Virginia Tech Shooting Victims Remembered

By Joe Holley and Debbi Wilgoren
Washington Post Staff Writers
Tuesday, April 17, 2007; 4:50 PM

Accomplished, ambitious and fun-loving, the young men and women who were shot and killed on the campus of Virginia Tech were, in many ways, typical college students, each with plans, hopes and dreams for the promising lives that lay ahead. One played in the university marching band; another planned a career in the military; yet another was preparing for a career in international relations.

Mary Read was a "fun-loving 19-year old" who graduated from Fairfax's Annandale High School last spring, according to her paternal aunt, Karen Kuppinger of Rochester, N.Y. Read had lived in Fairfax County since 1991, her aunt said.

Read's father, Peter, and her step-mother, Cathy, are both retired military personnel who live in a tan-brick Colonial in an older subdivision off Wakefield Chapel Road. Read's mother, Yon Son, lives in New Jersey, Kuppinger said.

At Annandale High School, Read played lacrosse and clarinet in the schools' concert band. She also performed in the band's flag-waving color guard unit, her aunt said. She was an "excellent student," according to her aunt, who had not yet decided on a major at Virginia Tech.

"Here's a story about what a sweet, family-oriented girl she is," Kuppinger said. "The last time I saw her -- a year ago Thanksgiving here at my house -- she kept disappearing while she was here. I finally said, 'Mary, what are you up to? Are you reading a good book or something?' She was knitting a beautiful scarf -- a multi-colored, fluffy scarf like the girls wear -- for her grandmother for Christmas. My mother still wears it. She did very thoughtful things like that always and was very close to her mother and father and brothers."The victims included two friends, Erin Peterson and Reema Samaha, both 18, who graduated together last year from Westfield High School. They were shot in Norris Hall. Peterson died of her wounds this morning, CNN reported.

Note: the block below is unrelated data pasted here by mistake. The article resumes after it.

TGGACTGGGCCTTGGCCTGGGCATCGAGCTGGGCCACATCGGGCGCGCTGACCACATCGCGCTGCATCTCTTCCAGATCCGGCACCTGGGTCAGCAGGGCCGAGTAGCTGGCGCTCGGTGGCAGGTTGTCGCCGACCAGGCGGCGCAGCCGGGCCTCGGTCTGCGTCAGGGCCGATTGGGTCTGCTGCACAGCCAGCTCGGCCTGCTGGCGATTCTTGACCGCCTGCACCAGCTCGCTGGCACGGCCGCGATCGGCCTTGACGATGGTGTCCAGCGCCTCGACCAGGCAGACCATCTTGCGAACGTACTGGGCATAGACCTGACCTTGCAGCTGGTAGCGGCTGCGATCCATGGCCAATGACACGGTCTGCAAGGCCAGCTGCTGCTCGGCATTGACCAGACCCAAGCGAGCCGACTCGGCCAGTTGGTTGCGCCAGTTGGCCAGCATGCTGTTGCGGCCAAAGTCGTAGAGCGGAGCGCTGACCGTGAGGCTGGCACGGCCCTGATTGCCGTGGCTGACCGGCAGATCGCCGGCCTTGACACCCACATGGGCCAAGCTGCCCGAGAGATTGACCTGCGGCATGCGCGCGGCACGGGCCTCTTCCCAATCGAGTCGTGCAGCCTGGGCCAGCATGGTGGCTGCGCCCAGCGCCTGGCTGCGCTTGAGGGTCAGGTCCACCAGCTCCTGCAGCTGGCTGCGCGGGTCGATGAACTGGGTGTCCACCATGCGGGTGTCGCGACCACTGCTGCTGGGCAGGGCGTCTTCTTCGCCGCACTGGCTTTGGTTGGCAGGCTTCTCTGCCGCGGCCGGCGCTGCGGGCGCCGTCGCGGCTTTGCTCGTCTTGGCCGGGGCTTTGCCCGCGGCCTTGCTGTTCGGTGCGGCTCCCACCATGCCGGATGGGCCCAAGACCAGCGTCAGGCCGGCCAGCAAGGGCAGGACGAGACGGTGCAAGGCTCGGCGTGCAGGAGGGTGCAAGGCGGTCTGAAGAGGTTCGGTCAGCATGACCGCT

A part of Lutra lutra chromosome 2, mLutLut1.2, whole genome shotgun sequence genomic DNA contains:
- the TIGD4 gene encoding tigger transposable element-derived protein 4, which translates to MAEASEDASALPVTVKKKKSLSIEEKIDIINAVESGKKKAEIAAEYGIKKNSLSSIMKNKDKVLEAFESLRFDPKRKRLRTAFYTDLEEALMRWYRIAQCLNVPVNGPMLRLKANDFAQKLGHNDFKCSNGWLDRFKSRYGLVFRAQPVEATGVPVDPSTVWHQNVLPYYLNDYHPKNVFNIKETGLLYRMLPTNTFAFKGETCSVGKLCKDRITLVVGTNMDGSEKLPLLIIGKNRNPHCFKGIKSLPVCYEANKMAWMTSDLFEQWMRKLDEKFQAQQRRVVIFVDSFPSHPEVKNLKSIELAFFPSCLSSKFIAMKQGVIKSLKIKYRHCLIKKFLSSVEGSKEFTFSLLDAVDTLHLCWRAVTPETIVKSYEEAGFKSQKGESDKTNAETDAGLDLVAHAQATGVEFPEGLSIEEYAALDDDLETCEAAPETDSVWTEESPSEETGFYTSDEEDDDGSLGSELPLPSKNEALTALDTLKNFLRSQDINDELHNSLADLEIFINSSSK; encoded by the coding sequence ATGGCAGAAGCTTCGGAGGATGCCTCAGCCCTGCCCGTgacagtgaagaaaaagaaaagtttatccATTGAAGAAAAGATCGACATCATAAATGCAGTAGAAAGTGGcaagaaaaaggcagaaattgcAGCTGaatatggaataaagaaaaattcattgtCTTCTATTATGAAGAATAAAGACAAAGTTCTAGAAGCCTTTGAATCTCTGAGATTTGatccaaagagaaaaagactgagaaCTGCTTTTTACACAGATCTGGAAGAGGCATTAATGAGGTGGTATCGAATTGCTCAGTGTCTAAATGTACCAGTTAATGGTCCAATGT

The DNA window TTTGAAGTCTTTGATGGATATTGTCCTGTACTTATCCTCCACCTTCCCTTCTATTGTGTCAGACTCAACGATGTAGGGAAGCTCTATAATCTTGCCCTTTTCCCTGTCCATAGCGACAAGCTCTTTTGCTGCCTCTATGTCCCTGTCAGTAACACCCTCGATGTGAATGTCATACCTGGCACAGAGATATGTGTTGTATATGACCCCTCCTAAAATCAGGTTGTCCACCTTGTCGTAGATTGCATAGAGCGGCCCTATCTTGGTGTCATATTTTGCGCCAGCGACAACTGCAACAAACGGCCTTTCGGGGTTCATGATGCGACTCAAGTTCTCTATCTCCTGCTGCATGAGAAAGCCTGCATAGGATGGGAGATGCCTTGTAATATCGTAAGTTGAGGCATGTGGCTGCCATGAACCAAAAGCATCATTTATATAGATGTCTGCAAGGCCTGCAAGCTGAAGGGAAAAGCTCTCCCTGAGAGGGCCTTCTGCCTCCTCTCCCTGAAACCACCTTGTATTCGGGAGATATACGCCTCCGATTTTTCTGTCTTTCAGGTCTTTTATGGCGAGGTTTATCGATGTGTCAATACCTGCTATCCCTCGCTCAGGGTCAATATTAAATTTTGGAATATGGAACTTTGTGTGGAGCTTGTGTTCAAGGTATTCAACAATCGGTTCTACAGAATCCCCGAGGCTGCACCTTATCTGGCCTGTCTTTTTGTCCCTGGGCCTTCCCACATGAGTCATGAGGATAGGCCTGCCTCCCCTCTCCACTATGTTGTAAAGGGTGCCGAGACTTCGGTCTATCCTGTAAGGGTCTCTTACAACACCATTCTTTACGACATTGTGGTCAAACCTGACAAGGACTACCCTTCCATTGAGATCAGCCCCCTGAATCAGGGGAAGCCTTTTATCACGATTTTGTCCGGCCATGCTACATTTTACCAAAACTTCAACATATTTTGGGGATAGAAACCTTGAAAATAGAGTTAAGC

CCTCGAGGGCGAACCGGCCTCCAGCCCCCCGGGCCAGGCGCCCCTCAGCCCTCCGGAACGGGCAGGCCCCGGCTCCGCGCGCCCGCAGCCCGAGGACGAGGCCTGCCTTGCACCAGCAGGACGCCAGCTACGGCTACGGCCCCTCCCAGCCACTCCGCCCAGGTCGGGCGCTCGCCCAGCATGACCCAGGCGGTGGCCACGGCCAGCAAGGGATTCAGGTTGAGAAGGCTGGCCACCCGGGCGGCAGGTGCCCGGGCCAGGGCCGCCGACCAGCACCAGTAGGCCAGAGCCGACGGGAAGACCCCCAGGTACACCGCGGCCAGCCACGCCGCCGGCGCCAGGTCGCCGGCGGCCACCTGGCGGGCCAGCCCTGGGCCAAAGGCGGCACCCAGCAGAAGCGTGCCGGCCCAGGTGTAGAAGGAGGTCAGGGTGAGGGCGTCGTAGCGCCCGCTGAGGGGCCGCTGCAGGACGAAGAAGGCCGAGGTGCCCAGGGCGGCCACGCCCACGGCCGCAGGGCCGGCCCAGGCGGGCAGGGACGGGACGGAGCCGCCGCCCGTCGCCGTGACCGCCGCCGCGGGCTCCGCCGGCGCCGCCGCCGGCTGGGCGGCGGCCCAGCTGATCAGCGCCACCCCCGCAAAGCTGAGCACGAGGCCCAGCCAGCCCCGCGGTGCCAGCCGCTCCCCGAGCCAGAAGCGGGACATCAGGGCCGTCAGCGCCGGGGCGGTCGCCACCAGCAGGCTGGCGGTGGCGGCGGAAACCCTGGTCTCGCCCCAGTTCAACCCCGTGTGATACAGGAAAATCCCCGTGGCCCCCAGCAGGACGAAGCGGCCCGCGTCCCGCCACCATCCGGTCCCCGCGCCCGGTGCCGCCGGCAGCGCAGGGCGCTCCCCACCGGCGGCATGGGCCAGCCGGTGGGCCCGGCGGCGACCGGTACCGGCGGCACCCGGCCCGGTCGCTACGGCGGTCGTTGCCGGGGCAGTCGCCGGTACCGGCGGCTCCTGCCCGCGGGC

According to Mary Anne T. Fadul, a Herndon resident whose daughter was a classmate of both girls at Westfield High and Virginia Tech, Peterson played basketball for Westfield.

Peterson was quoted in a local newspaper and in blogs in October 2005 after a Republican candidate for Virginia state delegate made disparaging remarks about Africans while speaking to her advanced placement government class at Westfield High. "I'm African American, so I was a little shocked," said Peterson, then a senior planning to major in international relations in college.

Samaha was listed as a member of Virginia Tech's Contemporary Dance Ensemble. As a high school senior last year, she appeared in Westfield's production of the comedy, "Arsenic and Old Lace," playing the role of Aunt Martha.

Leslie Sherman, 20, was taking a French class yesterday morning in Norris 207, according to her friend Deepika Chadive, a Virginia Tech student.

Sherman and Chadive were teammates on the basketball team at West Springfield High School in Fairfax County. Sherman, class of 2005, was a terrific point guard and aspiring historian.

"She was always in her books," Chadive said. "She was so respectful when it came to my parents. My parents loved her."

Sherman had a part-time job at the West End Market on campus. Co-worker Andrew Clinger remembers her as "one of the nicest people I ever met."

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